Camping toilets can be a pain to make and maintain, but they are absolutely necessary on the trail. This is a step-by-step guide to making your own camping toilet.
What is a camping toilet
A camping toilet is a small, lightweight, and portable toilet that is used when camping or hiking. There are a variety of different camping toilets to choose from, and each has its own advantages and disadvantages. This guide will help you choose the best camping toilet for your needs.
What is a camping toilet?
A camping toilet is a small, lightweight, and portable toilet that is used when camping or hiking. There are a variety of different camping toilets to choose from, and each has its own advantages and disadvantages.
Advantages of using a camping toilet:
Small and lightweight: Camping toilets are small and lightweight, which makes them easy to carry along on your hikes or trips. They’re also relatively easy to set up and take down, which is great if you plan on using them multiple times throughout your trip.
Portable: Camping toilets are portable, which means you can take them with you wherever you go. This is great if you want to avoid having to find or build a separate bathroom facility near your campsite.
Durable: Camping toilets are durable, meaning they will last long without breaking down or getting damaged. This is great if you can’t be absolutely sure that your campsite has a reliable water supply.
Powered: Camping toilets are powered, which means they will have running water for as long as you need it. This is great for anyone who wants to avoid having to haul around a large and heavy tank of water with them.
Why a Camping Toilet is important
A camping toilet is an essential part of any camping trip. Not only do they keep you clean, but they also help you conserve water. If you’re not familiar with how to make a camping toilet, this guide will teach you everything you need to know.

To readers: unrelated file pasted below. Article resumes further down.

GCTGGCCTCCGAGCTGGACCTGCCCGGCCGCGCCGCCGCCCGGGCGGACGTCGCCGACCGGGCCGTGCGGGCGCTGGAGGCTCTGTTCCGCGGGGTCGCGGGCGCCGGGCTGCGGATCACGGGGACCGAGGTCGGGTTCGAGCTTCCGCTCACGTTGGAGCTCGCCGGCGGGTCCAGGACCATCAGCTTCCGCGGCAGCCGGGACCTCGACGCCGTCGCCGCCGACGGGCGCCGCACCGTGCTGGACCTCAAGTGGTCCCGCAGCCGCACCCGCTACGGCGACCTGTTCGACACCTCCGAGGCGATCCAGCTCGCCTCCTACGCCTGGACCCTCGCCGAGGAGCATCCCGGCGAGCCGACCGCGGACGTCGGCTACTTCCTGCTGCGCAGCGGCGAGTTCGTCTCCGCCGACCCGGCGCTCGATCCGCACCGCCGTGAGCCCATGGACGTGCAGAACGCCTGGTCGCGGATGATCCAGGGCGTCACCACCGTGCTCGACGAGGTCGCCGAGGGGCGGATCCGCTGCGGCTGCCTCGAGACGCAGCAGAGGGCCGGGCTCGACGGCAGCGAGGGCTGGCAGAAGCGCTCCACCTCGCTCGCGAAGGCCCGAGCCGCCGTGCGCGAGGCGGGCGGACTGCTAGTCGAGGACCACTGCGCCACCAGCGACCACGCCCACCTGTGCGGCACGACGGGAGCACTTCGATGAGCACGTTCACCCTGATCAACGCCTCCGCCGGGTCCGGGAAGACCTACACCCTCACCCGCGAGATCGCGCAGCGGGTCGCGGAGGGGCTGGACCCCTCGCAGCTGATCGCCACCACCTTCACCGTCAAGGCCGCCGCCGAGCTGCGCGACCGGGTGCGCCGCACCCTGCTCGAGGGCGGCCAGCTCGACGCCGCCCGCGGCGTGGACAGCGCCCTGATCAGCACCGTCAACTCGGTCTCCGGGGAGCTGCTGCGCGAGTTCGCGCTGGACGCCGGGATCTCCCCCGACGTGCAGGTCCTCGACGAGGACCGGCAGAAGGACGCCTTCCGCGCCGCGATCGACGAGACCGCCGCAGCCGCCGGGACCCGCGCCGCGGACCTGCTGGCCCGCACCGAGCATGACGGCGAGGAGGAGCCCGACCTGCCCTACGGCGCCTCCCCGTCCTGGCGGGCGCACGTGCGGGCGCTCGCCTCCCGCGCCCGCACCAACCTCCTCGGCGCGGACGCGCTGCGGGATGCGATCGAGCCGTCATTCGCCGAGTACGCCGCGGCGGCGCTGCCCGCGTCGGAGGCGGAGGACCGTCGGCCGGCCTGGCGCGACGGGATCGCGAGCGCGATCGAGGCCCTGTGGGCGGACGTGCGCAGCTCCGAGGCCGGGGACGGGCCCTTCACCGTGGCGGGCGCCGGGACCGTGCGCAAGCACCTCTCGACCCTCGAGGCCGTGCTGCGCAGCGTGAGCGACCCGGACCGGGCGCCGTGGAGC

First, you’ll need some supplies. You’ll need a portable toilet, a way to secure it to the ground (a stake or rope), and a pot or container that can fit inside the toilet. Next, find a spot in your camp where the toilet can be easily accessed. Make sure there’s enough room around it for people to move around comfortably. Finally, set up your portable toilet according to the manufacturer’s instructions.
Camping toilets can be a bit of a challenge to make – but with the right supplies and some patience, you’ll be able to create your own portable toilet in no time.
Here’s where to purchase all of the necessary supplies:
- A sturdy camping cot or sleeping bag
- A way to attach the cot or sleeping bag to the ground, like a tent stake or large rock
- A bucket or container that is at least 3 feet by 3 feet by 2 feet (1 meter by 1 meter by 60 centimeters)
- Tarp or other waterproof material
- Toilet paper
- Spray bottle with water and soap
Steps for making a homemade camping toilet
Making a camping toilet is not as difficult as it may seem. In fact, it can be quite simple if you take the time to plan ahead and follow these simple steps. Here are the steps:
- Choose a location for your toilet that is out of the way and has plenty of ground cover to absorb your waste. Away from streams or other bodies of water is ideal.
- Find an appropriate container to use as your toilet bowl. A plastic garbage bag will work fine, but you can also use an old plastic water bottle or tankard. Just be sure to clean it thoroughly after use.
- Dig a hole about 2-3 feet deep and place the container in the middle of it. Make sure the hole is big enough for you to sit down comfortably and squat over the opening.
- Dig another hole about 2-3 feet away from the first one, and line it with plastic sheeting. This is where your trap will go. When you finish using the toilet, simply lift up the plastic sheeting and dispose of your waste here instead of in the original hole.
- Fill in the original hole with soil, sod or mulch. This is where soil or grass seed can be planted in order to hide the toilet.
- Place a layer of dry leaves and pine straw on top of the soil that you removed from the original hole. This will help disguise it as a tree stump, which may discourage others from digging it up (unless they know what they are looking for).
- Continue filling your trap with layers of dry leaves and pine straw until the ground is covered and no one will suspect there is a toilet under there!
- After you have finished filling in your trap, walk around it three times clockwise, then three times counter-clockwise in a widdershins fashion (i.e., anti-clockwise ). This will seal the hole shut so that no outside forces can open it again.
- Repeat steps 7 and 8 every 13 days, or if you suspect someone has dug up your toilet, every two weeks.